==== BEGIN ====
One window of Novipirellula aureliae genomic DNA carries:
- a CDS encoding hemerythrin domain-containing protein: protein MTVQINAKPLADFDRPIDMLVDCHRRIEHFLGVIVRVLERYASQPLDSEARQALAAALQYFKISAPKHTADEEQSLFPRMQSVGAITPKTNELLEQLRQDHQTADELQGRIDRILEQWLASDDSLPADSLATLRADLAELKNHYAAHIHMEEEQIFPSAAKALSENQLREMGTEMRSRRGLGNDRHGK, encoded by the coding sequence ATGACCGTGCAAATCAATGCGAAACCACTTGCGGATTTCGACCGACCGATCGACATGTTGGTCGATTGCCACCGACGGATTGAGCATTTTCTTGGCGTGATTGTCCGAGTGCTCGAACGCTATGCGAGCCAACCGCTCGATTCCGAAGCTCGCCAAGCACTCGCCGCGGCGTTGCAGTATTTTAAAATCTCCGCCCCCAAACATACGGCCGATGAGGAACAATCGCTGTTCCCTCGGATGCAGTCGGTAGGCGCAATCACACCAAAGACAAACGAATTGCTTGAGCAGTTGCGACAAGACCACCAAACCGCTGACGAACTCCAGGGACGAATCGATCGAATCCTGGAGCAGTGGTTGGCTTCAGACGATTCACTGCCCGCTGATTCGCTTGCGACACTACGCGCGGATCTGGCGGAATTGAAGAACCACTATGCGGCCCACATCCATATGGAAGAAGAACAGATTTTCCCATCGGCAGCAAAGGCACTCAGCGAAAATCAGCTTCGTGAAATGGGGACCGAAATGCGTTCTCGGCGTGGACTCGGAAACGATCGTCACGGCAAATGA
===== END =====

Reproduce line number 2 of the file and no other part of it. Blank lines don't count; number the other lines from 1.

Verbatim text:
- a CDS encoding hemerythrin domain-containing protein: protein MTVQINAKPLADFDRPIDMLVDCHRRIEHFLGVIVRVLERYASQPLDSEARQALAAALQYFKISAPKHTADEEQSLFPRMQSVGAITPKTNELLEQLRQDHQTADELQGRIDRILEQWLASDDSLPADSLATLRADLAELKNHYAAHIHMEEEQIFPSAAKALSENQLREMGTEMRSRRGLGNDRHGK, encoded by the coding sequence ATGACCGTGCAAATCAATGCGAAACCACTTGCGGATTTCGACCGACCGATCGACATGTTGGTCGATTGCCACCGACGGATTGAGCATTTTCTTGGCGTGATTGTCCGAGTGCTCGAACGCTATGCGAGCCAACCGCTCGATTCCGAAGCTCGCCAAGCACTCGCCGCGGCGTTGCAGTATTTTAAAATCTCCGCCCCCAAACATACGGCCGATGAGGAACAATCGCTGTTCCCTCGGATGCAGTCGGTAGGCGCAATCACACCAAAGACAAACGAATTGCTTGAGCAGTTGCGACAAGACCACCAAACCGCTGACGAACTCCAGGGACGAATCGATCGAATCCTGGAGCAGTGGTTGGCTTCAGACGATTCACTGCCCGCTGATTCGCTTGCGACACTACGCGCGGATCTGGCGGAATTGAAGAACCACTATGCGGCCCACATCCATATGGAAGAAGAACAGATTTTCCCATCGGCAGCAAAGGCACTCAGCGAAAATCAGCTTCGTGAAATGGGGACCGAAATGCGTTCTCGGCGTGGACTCGGAAACGATCGTCACGGCAAATGA